Community, Diversity, Sustainability and other Overused Words

Mike Bonin's Mar Vista: Terrorized Walking Past a Library to the Thrift Store

The librarian begged me to make a complaint to the police, even giving me their phone number

Like a lot of Americans today, I do a lot of "thrifting"---seeking bargains at thrifts around the L.A. area. One of my regular stops is the Council Thrift next to the large post office on Venice Blvd.

Due to the always overbearing parking enforcement on Venice---and the awkward bike lane now between the parked cars and the sidewalk (thanks to the social engineers who decided THAT was a good idea)---I tend to like to park on the quiet side street, Inglewood Blvd., where I can dump the car for an indefinite period of time, and just not worry about a $65 ticket. A bonus is the secret pleasure of knowing that I will not be contributing a cent to Eric Garcetti's cruel, hyper-efficient meter maid revenue collectors in their creepy ubiquitous little white cars. If Garcetti were only as efficient when it comes to SPENDING that money. But that is a topic for another day.

Back to the thrifting. So, a negative to all this parking strategy is having to walk past the entrance to the Mar Vista Branch Library on the corner of Venice and Inglewood. As anyone who has not been under a rock for the past five years knows, that poor library has had to, uh, tolerate (?--is that the right word---or IS there any appropriate word for the situation?) on the sidewalk directly in front of it, a viciously ugly permanent homeless encampment that sprawls over most of the sidewalk and then extends into the street. Sometimes, the "residents" in their kindness, leave a one foot wide strip for pedestrians. The encampment, in the sadly typical LA manner, is classically hideous; tents, cardboard, tarps, other gathered materials, broken furniture; (likely stolen/parted out) bikes; the above assembled with nails, rope, bungee cords. It smells bad as you walk by on a hot day. And the "residents" can glare at you and make it very uncomfortable simply walking by.

One day not long ago, I tried to navigate that foot-wide strip as I headed past the library and towards the thrift shop just to the west. My mistake was looking a second too long at a "resident". Mind you, I was wearing reflector sunglasses, so he couldn't see my eyes. And I didn't say a word to him. But my grim expression of non-approval evidently told the "resident" all he needed to know about me. I apparently had "disrespected" him, as the term goes. So he abruptly got up and started to run directly at me, in a clearly threatening manner, or at minimum, desirous of frightening this uppity trespasser on his estate. At this point, I DID talk to him, yelling, as I ran west, that if he so much as laid a hand on me, he'd be going to jail. (Not that I believed that would actually happen).

After the thrifting I walked counterclockwise around the block, returning uneventfully to my vehicle and bypassing this disgusting and dangerous mess.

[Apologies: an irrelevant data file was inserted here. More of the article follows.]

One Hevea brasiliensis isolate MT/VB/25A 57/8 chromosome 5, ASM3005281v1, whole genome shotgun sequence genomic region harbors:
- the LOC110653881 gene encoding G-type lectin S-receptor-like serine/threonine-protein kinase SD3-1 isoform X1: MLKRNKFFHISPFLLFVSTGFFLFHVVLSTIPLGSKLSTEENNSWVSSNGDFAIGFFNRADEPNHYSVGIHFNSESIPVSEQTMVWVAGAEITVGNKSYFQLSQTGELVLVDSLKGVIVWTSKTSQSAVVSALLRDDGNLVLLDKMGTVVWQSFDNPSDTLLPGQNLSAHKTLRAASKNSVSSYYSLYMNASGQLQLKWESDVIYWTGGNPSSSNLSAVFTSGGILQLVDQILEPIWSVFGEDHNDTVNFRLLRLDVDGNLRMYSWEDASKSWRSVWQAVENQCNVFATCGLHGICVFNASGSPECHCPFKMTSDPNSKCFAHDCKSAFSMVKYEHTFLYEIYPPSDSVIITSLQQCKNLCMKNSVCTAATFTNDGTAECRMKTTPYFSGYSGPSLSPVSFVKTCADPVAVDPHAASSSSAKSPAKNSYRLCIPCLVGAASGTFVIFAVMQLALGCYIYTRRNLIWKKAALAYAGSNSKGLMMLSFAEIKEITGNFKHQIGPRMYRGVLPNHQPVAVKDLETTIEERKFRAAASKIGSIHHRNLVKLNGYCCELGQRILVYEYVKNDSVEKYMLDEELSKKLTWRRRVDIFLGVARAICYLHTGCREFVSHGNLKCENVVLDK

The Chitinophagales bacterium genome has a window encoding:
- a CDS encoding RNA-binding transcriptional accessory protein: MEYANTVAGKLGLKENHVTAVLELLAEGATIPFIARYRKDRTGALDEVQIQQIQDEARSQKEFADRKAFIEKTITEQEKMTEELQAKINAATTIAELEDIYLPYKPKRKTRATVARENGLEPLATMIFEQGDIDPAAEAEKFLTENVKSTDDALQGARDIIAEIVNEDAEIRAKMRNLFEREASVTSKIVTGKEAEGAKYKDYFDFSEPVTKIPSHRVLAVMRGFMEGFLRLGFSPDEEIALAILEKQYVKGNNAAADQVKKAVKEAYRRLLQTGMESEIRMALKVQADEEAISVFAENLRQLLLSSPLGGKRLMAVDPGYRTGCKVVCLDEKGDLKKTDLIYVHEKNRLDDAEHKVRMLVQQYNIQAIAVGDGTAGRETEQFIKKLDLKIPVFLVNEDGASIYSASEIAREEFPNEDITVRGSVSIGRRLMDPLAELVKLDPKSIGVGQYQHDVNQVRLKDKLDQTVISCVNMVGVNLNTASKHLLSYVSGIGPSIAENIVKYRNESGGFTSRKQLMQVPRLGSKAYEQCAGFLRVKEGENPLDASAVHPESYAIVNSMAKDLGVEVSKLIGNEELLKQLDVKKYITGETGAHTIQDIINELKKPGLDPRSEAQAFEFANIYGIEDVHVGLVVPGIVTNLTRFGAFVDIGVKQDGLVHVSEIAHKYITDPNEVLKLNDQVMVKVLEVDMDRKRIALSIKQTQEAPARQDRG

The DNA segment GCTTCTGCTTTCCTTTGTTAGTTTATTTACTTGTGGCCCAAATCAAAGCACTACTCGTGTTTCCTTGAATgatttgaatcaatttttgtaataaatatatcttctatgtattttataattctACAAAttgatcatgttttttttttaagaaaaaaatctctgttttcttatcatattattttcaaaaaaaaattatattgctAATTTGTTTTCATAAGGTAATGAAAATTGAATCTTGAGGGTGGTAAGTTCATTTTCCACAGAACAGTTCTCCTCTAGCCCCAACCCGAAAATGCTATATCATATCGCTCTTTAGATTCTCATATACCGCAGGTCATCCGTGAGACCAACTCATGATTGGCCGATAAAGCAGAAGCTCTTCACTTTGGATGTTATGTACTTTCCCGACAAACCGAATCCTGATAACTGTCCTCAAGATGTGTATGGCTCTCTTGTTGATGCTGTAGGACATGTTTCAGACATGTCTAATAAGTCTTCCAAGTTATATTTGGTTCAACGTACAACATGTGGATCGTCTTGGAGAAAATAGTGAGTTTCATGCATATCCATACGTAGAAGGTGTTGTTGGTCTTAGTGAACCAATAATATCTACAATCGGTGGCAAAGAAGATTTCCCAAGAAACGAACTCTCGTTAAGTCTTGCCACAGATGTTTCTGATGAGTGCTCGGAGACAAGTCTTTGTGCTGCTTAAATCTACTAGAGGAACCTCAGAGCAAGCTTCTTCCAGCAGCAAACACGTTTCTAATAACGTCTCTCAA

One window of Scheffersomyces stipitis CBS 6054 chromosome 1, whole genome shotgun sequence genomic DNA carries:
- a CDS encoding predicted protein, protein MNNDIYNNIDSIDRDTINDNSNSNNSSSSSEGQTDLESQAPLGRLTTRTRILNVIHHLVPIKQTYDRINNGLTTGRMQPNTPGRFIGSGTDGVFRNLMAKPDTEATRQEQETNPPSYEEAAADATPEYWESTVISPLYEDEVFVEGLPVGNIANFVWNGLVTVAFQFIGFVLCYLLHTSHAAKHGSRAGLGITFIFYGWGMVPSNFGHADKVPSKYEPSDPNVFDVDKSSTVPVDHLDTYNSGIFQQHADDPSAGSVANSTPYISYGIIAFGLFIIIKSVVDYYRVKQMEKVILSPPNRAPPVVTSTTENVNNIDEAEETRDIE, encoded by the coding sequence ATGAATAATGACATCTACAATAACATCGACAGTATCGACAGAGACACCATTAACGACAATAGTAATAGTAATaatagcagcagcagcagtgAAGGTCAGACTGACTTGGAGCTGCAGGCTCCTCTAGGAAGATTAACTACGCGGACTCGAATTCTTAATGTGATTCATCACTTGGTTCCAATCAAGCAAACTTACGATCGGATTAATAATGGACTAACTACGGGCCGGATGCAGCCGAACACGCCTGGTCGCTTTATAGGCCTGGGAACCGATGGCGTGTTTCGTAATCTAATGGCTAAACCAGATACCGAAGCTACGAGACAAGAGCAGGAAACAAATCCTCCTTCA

The next day I called the library to tell them about the encounter. A lady, Melanie, who identified herself as the children's librarian (whaaa, children walking past THIS mess?) listened quietly and then virtually begged me to make a complaint to the Pacific Station of LAPD, in the hopes that multiple incoming complaints would prompt action. She gave me a number which I did call several times, but I was never able to reach a live human. Senior Officer Armstrong was the name given to me. Poor Melanie, having to deal with this outrage every day as she comes to work, and having to know that her young charges have to see this when they do manage to make it into the library.

I returned not long after this encounter and took photos of the blighted sidewalk. One resident flipped me the bird (caught by the lens!); another with his WOODEN SHACK complete with cut-out windows and painted-on slogans did a little dance for me (also captured by the lens). I'm not sure of what he thought he was accomplishing by posing and dancing. His silly dance, while wearing headphones, shirtless, added to the utter insanity and depravity of the entire scene.

The absolute icing on the cake: ***a big purple KAREN BASS FOR MAYOR official campaign sign, affixed to the easternmost structure***---floating on top of its camouflage netting. How cool is that? I emailed the Rick Caruso campaign and told them to make a commercial from just this simple yet powerful imagery; a squatter vagrant proudly supporting Karen Bass as the next mayor, the medieval mess blocking the entrance to a public library, its residents making physical threats to those who tread too close. The Caruso people thanked me for contacting the campaign. But I'd be surprised if they ever made a video from this excellent material I handed to them.

According to Ballotpedia, Mike Bonin's term ends on December 12, 2022. Don't let the door hit you on the way out, Mike. Your self-professed mental health issues, I believe, extend deeper than you and your physicians dare fear. Don't worry about your legacy, though. The now infamous, hellacious, violence/drug-wracked "Boninville" namesake encampment up Venice Blvd., at Sepulveda, and, likely the Mar Vista Library hell, will survive your term and, possibly, even you, in the event that Karen Bass gets to City Hall.


Reader Comments(1)

Harvey writes:

You are correct about that area and the homelessness. However, what does how a person votes, yes, even the homeless, have to do with being homeless? If the sign at the homeless camp read Caruso or Trump, would you be so gleeful to take photos of the campaign signs and get them to Bass' campaign office?